1 Burgess, Political Science, II., p. 174.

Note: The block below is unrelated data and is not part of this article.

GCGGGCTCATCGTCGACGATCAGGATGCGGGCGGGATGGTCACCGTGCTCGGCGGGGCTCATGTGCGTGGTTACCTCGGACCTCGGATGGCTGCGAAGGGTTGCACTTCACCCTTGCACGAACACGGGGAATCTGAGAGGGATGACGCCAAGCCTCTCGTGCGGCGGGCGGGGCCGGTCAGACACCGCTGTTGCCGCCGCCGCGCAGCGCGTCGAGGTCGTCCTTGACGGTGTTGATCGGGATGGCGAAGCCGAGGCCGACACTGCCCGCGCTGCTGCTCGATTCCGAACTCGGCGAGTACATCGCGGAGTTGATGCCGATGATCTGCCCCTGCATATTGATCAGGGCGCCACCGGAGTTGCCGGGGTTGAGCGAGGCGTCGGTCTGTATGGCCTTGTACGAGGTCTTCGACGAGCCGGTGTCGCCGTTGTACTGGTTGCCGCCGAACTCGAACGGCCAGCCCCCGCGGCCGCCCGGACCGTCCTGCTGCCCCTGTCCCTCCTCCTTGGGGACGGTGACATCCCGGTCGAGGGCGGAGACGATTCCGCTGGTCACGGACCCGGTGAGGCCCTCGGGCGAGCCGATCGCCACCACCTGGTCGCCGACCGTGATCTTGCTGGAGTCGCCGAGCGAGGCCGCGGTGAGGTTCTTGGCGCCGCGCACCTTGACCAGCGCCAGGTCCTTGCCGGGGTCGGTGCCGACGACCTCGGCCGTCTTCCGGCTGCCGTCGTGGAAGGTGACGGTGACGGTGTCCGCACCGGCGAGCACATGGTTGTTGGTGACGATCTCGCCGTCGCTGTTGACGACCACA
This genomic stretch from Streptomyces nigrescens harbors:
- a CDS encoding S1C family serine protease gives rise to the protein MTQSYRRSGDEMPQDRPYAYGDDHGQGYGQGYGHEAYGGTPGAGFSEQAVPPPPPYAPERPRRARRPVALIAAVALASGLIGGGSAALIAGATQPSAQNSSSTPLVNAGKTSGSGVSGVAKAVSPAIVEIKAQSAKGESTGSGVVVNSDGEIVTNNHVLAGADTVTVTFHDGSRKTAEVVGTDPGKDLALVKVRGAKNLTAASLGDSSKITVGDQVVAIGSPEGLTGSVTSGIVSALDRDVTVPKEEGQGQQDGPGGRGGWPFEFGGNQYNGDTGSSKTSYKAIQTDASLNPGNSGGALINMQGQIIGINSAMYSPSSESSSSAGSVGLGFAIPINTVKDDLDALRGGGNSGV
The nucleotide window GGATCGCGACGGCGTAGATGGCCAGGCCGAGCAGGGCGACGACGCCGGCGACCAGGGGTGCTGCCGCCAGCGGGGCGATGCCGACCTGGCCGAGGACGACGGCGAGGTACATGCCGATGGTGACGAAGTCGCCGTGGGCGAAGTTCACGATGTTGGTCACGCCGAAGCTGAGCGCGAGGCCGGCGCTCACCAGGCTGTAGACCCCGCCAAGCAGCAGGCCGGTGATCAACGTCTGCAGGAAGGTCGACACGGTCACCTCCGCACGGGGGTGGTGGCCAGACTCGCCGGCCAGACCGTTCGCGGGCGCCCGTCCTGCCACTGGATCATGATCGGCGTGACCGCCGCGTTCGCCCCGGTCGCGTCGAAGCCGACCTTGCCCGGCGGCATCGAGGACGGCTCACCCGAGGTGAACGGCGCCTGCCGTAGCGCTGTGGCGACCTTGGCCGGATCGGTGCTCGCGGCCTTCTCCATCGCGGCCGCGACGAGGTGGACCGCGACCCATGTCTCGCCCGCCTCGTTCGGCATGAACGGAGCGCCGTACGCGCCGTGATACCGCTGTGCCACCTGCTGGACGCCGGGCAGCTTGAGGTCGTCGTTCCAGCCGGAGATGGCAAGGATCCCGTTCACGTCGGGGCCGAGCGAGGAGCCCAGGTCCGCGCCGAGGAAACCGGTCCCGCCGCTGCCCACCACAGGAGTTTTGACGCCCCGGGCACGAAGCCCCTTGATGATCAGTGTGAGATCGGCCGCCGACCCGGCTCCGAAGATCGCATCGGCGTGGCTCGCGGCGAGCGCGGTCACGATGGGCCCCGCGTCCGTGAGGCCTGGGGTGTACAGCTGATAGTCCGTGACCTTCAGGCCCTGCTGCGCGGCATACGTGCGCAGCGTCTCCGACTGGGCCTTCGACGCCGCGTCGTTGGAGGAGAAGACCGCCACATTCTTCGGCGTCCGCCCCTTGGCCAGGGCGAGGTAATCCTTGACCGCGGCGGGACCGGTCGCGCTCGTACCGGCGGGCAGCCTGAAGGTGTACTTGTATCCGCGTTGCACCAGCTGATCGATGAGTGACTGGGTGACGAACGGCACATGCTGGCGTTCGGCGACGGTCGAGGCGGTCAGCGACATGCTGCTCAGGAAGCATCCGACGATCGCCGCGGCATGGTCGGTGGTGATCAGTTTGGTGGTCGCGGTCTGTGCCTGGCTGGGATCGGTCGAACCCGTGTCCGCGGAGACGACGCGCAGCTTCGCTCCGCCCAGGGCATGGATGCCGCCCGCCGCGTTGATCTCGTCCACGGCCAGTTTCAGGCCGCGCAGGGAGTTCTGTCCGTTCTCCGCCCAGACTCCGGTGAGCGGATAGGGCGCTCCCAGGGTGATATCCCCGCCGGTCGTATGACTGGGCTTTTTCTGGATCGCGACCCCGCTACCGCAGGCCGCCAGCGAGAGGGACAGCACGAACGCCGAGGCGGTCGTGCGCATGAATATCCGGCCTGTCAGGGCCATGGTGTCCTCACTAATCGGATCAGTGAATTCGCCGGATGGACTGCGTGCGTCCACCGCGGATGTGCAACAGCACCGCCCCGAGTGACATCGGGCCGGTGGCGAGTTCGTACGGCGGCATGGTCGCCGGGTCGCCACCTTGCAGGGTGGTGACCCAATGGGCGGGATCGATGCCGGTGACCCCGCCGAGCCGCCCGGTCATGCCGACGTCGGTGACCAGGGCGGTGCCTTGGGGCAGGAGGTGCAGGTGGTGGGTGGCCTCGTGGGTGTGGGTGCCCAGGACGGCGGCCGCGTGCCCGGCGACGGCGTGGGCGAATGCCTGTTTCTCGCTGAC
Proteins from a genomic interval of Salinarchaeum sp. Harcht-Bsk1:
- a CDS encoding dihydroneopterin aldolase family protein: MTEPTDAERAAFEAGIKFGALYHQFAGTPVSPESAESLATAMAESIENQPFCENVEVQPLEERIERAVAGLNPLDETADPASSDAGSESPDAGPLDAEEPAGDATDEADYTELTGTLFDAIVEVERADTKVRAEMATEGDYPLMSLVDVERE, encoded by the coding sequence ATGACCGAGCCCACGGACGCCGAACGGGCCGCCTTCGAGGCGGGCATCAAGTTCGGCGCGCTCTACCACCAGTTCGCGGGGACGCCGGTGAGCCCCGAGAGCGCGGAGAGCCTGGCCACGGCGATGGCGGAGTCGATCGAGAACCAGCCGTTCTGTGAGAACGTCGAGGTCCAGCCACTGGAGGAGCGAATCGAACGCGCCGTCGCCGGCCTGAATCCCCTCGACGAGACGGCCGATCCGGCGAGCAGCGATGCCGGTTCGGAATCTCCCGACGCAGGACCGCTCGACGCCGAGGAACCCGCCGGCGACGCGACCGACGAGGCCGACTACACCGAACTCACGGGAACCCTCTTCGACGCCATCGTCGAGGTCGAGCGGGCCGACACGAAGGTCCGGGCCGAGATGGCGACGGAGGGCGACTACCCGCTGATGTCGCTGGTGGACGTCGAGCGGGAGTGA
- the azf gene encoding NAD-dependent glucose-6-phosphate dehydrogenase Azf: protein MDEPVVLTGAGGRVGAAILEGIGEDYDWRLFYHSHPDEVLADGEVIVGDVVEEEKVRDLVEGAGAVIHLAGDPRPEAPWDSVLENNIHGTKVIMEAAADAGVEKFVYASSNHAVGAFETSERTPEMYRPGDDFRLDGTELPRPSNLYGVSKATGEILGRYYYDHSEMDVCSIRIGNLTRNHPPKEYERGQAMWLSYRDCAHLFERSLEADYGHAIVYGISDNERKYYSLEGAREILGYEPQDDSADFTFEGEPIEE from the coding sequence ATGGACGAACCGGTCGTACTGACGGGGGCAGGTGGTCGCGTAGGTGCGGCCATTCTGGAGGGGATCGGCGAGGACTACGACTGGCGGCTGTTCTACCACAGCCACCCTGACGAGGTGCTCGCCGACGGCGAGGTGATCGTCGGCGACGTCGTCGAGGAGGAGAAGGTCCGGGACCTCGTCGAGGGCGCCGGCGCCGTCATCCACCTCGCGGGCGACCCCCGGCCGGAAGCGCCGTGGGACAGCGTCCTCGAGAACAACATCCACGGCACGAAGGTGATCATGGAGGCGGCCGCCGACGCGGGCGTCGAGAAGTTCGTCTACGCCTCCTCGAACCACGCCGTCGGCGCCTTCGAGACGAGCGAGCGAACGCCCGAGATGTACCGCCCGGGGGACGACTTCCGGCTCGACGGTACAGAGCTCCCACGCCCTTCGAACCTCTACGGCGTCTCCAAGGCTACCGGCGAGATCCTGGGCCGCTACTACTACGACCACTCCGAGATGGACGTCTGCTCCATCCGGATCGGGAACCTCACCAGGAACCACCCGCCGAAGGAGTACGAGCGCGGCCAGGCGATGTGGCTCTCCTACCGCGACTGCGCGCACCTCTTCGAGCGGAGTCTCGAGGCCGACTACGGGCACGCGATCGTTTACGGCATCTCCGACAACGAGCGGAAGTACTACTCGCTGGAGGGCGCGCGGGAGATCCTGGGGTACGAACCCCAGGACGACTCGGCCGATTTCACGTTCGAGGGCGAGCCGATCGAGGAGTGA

The following principles have been developed as governing the returns obtainable from excises: (1) Articles which are regarded as necessaries and which naturally have or can have a wide consumption, are very suitable under this tax for obtaining large revenues. In this case the operation of the tax is like that of a poll tax. The French gabelle is an example. The effect of these taxes, if high, is possibly to curtail consumption and possibly to cause a substitution of other similar articles not taxed. Possibly, too, they may curtail the consumption of other articles by lessening the money available for their purchase. But even with a low rate, these taxes are extremely productive, on account of the large number of contributors. The objection to burdening necessaries and rendering the existence of the poor harder, leads, however, sooner or later, to their abolition. These, like the poll taxes, recognise no differences in ability. They are, however, good sources of revenue in cases of extreme need. (2)Luxuries and comforts may be taxed heavily. The general principle is to select those luxuries of the widest consumption as the objects of the heaviest taxes. Thus alcoholic liquors and tobacco are universally taxed in this way. In the United States they form almost the sole objects. In times of special need it is customary to press the semi-luxuries or comforts into service. Here again, the choice is made of articles of widest consumption ; such as coffee, sugar, silks, chocolate, etc. In most modern excise systems, the heaviest burden falls upon luxuries. In England, where the receipts from excises are 30 per cent of the total revenues, the chief burden falls upon spirits (15,189,000) and beer (9,536,000). In France, aside from the octroi, the chief excises are on beer, wine, spirits, and tobacco, then on sugar, salt, and playing cards. In Germany, apart from the city gate taxes, they fall upon alcoholic drinks, tobacco, and sugar. There are special difficulties which Germany encounters in the administration of these taxes, due to deep-seated historical prejudices on the part of the commonwealths of the Empire. Moreover, the yield is not as large as it might be because of the bounties on sugar exported. Modern excises are, then, mainly taxes on alcoholic drinks and tobacco with the addition of a few other duties upon playing cards, etc., and in cases of great need, upon a few articles of large consumption.